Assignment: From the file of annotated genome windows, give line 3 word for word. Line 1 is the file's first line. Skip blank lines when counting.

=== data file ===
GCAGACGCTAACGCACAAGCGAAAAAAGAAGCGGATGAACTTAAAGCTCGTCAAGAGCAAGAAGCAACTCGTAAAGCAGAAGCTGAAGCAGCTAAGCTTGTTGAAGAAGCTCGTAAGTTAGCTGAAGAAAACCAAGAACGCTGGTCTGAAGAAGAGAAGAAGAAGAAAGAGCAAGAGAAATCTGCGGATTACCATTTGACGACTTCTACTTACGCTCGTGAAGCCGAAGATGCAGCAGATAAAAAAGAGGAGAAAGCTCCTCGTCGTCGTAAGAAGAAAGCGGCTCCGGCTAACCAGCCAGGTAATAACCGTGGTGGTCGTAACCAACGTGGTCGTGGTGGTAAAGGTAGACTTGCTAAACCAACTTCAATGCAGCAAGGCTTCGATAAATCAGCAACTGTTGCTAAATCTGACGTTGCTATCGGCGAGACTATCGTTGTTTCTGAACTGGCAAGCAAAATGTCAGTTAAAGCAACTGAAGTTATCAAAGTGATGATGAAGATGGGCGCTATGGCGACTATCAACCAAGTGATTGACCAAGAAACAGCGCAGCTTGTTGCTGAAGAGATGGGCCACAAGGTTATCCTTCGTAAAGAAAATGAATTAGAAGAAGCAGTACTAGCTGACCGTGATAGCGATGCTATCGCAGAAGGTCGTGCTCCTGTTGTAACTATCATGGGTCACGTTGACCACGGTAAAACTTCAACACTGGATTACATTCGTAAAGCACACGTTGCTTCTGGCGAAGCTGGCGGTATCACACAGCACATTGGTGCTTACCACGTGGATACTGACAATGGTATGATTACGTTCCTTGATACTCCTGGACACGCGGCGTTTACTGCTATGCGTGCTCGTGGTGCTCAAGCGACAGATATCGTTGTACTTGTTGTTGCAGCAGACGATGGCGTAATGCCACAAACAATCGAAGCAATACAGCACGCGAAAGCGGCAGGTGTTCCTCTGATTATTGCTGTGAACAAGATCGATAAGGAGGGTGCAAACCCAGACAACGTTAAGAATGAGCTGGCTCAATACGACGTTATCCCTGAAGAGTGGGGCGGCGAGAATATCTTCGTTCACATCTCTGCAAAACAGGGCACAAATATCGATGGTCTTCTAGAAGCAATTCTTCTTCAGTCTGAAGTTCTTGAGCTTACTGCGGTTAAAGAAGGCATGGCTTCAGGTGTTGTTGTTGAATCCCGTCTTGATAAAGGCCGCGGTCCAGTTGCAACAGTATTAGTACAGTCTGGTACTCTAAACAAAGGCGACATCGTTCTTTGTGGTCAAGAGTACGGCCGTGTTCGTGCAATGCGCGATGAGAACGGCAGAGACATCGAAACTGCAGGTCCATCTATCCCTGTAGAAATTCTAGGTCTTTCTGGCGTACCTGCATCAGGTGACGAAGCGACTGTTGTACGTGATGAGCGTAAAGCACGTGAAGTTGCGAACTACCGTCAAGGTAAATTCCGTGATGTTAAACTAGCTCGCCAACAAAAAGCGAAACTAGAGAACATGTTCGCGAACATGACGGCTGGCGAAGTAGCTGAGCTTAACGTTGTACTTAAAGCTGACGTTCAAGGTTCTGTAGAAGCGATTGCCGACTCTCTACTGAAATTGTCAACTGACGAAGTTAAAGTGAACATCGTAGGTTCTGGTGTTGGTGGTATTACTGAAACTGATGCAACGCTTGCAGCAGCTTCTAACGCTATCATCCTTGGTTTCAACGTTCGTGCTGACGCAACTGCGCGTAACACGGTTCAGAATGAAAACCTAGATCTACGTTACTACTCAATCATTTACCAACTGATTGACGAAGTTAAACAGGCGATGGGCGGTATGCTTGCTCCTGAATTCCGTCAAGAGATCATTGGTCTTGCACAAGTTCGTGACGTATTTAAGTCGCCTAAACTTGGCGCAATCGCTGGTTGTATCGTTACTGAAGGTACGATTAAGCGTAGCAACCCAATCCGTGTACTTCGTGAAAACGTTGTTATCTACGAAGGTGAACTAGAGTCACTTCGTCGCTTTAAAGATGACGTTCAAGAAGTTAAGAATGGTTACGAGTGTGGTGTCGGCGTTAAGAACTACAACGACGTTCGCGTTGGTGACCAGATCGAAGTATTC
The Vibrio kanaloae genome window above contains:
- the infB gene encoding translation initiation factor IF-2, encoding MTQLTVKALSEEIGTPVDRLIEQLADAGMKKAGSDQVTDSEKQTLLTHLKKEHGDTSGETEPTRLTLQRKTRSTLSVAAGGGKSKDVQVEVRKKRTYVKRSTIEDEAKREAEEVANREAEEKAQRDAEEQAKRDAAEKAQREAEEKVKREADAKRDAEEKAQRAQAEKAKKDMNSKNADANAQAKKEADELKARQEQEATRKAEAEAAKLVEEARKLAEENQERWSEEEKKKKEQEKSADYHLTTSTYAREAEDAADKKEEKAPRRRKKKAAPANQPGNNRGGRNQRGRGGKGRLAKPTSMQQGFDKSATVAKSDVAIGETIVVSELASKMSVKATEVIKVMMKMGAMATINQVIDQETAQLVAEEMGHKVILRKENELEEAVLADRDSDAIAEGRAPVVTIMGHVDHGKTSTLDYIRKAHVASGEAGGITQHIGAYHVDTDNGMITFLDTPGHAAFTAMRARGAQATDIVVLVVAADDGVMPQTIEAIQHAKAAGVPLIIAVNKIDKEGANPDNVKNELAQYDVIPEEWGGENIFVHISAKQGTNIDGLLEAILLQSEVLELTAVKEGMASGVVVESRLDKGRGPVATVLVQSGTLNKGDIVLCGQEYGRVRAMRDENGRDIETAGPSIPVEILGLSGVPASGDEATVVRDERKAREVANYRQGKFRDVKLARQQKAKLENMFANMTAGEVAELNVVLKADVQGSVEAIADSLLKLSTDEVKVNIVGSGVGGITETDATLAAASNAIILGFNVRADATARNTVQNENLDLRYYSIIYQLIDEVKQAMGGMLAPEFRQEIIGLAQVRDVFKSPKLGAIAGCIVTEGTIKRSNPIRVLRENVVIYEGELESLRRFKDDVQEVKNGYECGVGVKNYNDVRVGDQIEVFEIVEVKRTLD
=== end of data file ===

- the infB gene encoding translation initiation factor IF-2, encoding MTQLTVKALSEEIGTPVDRLIEQLADAGMKKAGSDQVTDSEKQTLLTHLKKEHGDTSGETEPTRLTLQRKTRSTLSVAAGGGKSKDVQVEVRKKRTYVKRSTIEDEAKREAEEVANREAEEKAQRDAEEQAKRDAAEKAQREAEEKVKREADAKRDAEEKAQRAQAEKAKKDMNSKNADANAQAKKEADELKARQEQEATRKAEAEAAKLVEEARKLAEENQERWSEEEKKKKEQEKSADYHLTTSTYAREAEDAADKKEEKAPRRRKKKAAPANQPGNNRGGRNQRGRGGKGRLAKPTSMQQGFDKSATVAKSDVAIGETIVVSELASKMSVKATEVIKVMMKMGAMATINQVIDQETAQLVAEEMGHKVILRKENELEEAVLADRDSDAIAEGRAPVVTIMGHVDHGKTSTLDYIRKAHVASGEAGGITQHIGAYHVDTDNGMITFLDTPGHAAFTAMRARGAQATDIVVLVVAADDGVMPQTIEAIQHAKAAGVPLIIAVNKIDKEGANPDNVKNELAQYDVIPEEWGGENIFVHISAKQGTNIDGLLEAILLQSEVLELTAVKEGMASGVVVESRLDKGRGPVATVLVQSGTLNKGDIVLCGQEYGRVRAMRDENGRDIETAGPSIPVEILGLSGVPASGDEATVVRDERKAREVANYRQGKFRDVKLARQQKAKLENMFANMTAGEVAELNVVLKADVQGSVEAIADSLLKLSTDEVKVNIVGSGVGGITETDATLAAASNAIILGFNVRADATARNTVQNENLDLRYYSIIYQLIDEVKQAMGGMLAPEFRQEIIGLAQVRDVFKSPKLGAIAGCIVTEGTIKRSNPIRVLRENVVIYEGELESLRRFKDDVQEVKNGYECGVGVKNYNDVRVGDQIEVFEIVEVKRTLD